The call comes in. Fire crews rush to don their protective gear, board the firetruck and are on their way to the scene. But more and more frequently these days, the call is a result of a non-maintained or faulty alarm system.

This scenario played out more than a 150 times for the Sedona Fire District in the past year, and now the SFD Governing Board is looking to do something to reduce that number by way of an ordinance. Members discussed the matter at length on Wednesday, Jan. 17, and plan to bring it back in a month for possible approval.

Getting everyone on the same page — or at least in the same book — was the goal of a first-ever meeting of the minds between the Sedona City Council and the Sedona Chamber of Commerce Board of Directors.

The four-hour meeting took place on Jan. 17, with a round table discussion with nearly 20 members of the council and board present.

Year-round, Sedona allures newcomers to its core, and like a box of chocolates it offers assorted treats of picturesque views. Recognizing the value of Sedona to its residents and visitors, the Red Rock Ranger District is looking to preserve the natural treasures of the Coconino National Forest for future generations.

The district intends to do just that through the Oak Creek Watershed Project.

It’s a new year, and with it comes a new outlook for the organizers of the Sedona International Film Festival. That’s because 2017 is a year they’d rather forget.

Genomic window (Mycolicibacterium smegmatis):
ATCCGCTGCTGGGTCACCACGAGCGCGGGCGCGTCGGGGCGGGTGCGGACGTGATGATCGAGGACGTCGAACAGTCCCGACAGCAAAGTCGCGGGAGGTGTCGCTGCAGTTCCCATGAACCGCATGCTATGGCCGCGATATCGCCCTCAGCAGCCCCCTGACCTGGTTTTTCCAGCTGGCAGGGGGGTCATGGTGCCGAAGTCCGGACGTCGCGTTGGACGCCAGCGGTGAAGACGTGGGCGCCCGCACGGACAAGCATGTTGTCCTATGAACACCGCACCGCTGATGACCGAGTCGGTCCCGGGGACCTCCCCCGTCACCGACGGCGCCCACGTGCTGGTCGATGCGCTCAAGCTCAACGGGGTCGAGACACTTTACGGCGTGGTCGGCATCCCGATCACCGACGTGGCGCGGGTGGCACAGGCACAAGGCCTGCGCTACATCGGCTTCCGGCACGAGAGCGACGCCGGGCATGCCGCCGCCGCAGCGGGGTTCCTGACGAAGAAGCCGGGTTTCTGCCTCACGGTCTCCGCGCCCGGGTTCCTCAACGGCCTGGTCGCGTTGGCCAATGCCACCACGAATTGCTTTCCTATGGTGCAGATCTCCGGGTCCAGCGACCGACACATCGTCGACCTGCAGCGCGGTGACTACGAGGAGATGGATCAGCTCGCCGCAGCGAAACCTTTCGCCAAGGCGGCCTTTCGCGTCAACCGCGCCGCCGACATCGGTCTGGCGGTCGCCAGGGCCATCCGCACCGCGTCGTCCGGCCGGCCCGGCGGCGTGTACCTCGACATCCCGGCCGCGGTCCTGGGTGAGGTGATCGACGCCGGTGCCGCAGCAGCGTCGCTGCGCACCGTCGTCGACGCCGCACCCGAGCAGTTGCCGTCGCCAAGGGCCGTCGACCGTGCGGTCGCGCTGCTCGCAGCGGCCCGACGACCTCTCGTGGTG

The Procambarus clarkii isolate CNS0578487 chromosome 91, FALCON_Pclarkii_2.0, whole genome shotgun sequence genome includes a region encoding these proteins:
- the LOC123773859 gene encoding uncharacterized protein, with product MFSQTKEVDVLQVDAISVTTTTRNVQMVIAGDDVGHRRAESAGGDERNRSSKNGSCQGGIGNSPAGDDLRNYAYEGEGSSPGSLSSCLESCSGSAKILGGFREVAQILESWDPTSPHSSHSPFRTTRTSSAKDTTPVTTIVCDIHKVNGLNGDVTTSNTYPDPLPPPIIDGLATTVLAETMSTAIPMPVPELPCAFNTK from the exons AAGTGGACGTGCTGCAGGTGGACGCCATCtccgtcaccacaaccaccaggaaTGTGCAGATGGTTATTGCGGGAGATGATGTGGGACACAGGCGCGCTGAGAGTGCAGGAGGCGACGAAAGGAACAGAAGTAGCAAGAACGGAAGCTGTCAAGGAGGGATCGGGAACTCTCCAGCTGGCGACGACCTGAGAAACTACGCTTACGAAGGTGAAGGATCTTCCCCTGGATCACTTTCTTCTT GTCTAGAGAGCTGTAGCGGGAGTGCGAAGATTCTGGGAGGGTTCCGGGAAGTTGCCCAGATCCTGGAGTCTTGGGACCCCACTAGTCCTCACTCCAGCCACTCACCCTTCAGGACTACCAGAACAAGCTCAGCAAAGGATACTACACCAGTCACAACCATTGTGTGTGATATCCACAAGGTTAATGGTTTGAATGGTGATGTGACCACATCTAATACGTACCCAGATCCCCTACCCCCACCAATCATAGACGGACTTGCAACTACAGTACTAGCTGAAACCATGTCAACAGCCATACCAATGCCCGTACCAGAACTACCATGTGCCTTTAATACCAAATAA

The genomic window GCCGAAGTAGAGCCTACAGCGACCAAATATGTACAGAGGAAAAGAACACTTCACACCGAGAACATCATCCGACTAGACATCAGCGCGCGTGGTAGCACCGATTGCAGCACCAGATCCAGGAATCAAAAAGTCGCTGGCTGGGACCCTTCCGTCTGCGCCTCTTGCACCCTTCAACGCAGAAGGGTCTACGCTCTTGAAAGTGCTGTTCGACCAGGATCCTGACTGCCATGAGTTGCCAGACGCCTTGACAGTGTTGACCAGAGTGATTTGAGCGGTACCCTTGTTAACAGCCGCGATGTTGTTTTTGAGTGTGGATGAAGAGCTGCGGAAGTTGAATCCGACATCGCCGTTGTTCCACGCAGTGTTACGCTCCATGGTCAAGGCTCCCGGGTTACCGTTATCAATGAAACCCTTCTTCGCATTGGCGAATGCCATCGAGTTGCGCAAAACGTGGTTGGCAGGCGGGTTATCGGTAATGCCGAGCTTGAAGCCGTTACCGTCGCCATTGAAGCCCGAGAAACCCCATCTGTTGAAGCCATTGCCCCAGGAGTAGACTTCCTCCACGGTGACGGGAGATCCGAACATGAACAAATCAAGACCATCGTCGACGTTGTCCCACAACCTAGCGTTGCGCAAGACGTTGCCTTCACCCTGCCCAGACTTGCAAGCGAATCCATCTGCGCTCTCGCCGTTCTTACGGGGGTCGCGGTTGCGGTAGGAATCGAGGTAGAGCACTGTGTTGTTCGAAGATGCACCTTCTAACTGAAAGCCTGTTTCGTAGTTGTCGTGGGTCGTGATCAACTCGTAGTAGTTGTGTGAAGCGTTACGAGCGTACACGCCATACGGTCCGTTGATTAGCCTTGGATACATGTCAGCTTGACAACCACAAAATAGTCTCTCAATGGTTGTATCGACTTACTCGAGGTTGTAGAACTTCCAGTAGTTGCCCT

“It was one of the most challenging years and most rewarding years all at the same time,” SIFF Executive Director Patrick Schweiss said. “At times, it seemed like the end of the world. But, we wrapped our heads around it, worked together and decided on a plan. The outpouring of love, gratitude and appreciation was overwhelming. It’s very humbling to know how much the community cares about us and doesn’t want to see us go away.”

Any time a person is elected or appointed to a governing board, their attendance at meetings is a high priority.

So it came as no surprise that that was a sticking point for the Sedona City Council on Jan. 9, when discussing proposed changes to the
Planning and Zoning Commission’s operating rules and procedures.

Council discussed the proposed changes and gave direction to staff on what it would like to see added or omitted. But there was no consensus on the number of unexcused meetings a commissioner could miss before he or she may be removed.

It can be difficult for city officials to know what its residents think about their town and how it’s run. The vocal minority on any given issue is usually the voice that’s heard the most.

That’s where a survey can even the playing field.

Recently, 505 Sedona residents answered an array of questions as part of the National Citizen Survey, which focused on the livability of Sedona. A survey report states that the phrase “livable community” is used to evoke a place that is not simply habitable, but that is desirable. It’s not only where people live, but where they want to live.

For more than 20 years, the practice of operating shortterm rentals within the Sedona city limits was against city code.

That all changed just over a year ago when Gov. Doug Ducey signed Senate Bill 1350, which allows short-term rentals throughout the state. While it had been going on here for years, the bill officially made it legal on Jan. 1, 2017.

Soon, those making purchases in Sedona will see a slightly higher amount on their bill. But if all goes as planned, it will be for a worthy cause.

On Tuesday, Jan. 9, the Sedona City Council voted 6-1 to approve a new half-cent sales tax. This money will be used to cover an estimated $35 million in traffic mitigation construction over the next decade. However, if the projects are completed before then, council has the right to eliminate the tax.

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